|Matthew Henry's Concise Commentary|
9:8-21 Those are ripening apace for ruin, whose hearts are unhumbled under humbling providences. For that which God designs, in smiting us, is, to turn us to himself; and if this point be not gained by lesser judgments, greater may be expected. The leaders of the people misled them. We have reason to be afraid of those that speak well of us, when we do ill. Wickedness was universal, all were infected with it. They shall be in trouble, and see no way out; and when men's ways displease the Lord, he makes even their friends to be at war with them. God would take away those they thought to have help from. Their rulers were the head. Their false prophets were the tail and the rush, the most despicable. In these civil contests, men preyed on near relations who were as their own flesh. The people turn not to Him who smites them, therefore he continues to smite: for when God judges, he will overcome; and the proudest, stoutest sinner shall either bend or break.
Verse 13. - The people. The people of Israel, as distinct from the people of Judah. The particular judgment announced in vers. 11, 12 is clearly to fall on them. Neither do they seek the Lord of hosts. Israel had set itself to seek after Baal from the time of Ahab (1 Kings 16:31). The reform of Jehu (2 Kings 10:28) had gone but skin-deep. Baal was still "sought to," rather than Jehovah, when the final judgment came (2 Kings 17:16; Hosea 2:13).
Gill's Exposition of the Entire Bible
For the people turneth not to him that smiteth them,.... Who was the Lord of hosts, as it is explained in the next clause; it was he that had smote the people with the rod of correction and chastisement, by various afflictions and distresses which he had brought upon them; in order to bring them to a sense of their sin and duty, to reclaim and recover them from their backslidings; but they had not such an effect upon them; they returned not to him by repentance and reformation, from whom they had turned themselves by their evil ways; nor to his worship, as the Targum interprets it, to his word and ordinances; for afflictions; unless sanctified, are of no use to restore backsliders. This is to be understood of the people of Israel, the ten tribes, whom the prophet calls "the people", not my people, nor the people of the Lord, because unworthy of that character. The Septuagint render the words, "the people returned not until they were smitten", and so the Syriac version intimating, as if they did return when smitten; but the following words, and the whole context, show the contrary:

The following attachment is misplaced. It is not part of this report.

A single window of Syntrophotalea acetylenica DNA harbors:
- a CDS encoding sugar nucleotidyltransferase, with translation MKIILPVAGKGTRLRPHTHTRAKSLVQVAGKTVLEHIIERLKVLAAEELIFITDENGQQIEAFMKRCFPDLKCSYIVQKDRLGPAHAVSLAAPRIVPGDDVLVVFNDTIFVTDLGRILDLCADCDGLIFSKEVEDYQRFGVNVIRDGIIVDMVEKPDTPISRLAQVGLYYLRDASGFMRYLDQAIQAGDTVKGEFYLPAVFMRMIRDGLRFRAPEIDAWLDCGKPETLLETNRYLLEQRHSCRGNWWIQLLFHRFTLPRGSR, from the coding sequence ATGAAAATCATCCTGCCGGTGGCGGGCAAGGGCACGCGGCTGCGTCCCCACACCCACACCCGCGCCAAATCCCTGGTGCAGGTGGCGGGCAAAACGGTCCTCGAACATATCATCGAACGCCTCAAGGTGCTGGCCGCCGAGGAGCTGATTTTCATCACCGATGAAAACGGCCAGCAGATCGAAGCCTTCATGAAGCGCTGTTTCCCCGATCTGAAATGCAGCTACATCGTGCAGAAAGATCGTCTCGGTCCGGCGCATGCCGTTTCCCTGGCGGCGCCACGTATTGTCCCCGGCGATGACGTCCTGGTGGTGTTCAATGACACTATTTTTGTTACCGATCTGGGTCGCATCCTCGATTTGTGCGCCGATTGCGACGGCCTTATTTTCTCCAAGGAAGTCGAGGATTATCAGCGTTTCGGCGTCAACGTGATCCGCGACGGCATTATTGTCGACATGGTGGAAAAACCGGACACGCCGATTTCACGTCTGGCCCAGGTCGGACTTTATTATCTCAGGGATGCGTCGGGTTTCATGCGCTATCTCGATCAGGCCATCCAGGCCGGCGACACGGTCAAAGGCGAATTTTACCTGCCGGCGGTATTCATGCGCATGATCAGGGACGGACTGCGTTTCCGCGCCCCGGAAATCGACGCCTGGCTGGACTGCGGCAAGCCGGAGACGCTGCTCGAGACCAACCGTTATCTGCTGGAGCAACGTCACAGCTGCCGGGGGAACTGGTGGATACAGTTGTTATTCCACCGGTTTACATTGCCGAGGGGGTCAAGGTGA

neither do they seek the Lord of hosts; by prayer and supplication, for pardoning grace and mercy through Christ the Mediator; nor in his word and ordinances, for his presence and communion with him, or instruction or doctrine from him, as the Targum; to be taught true doctrine, and their duty to God and man; this is one part of the character of an unregenerate man, Romans 3:11.
Jamieson-Fausset-Brown Bible Commentary
13-17. Second strophe.
turneth not—the design of God's chastisements; not fulfilled in their case; a new cause for punishment (Jer 2:20; 5:3).
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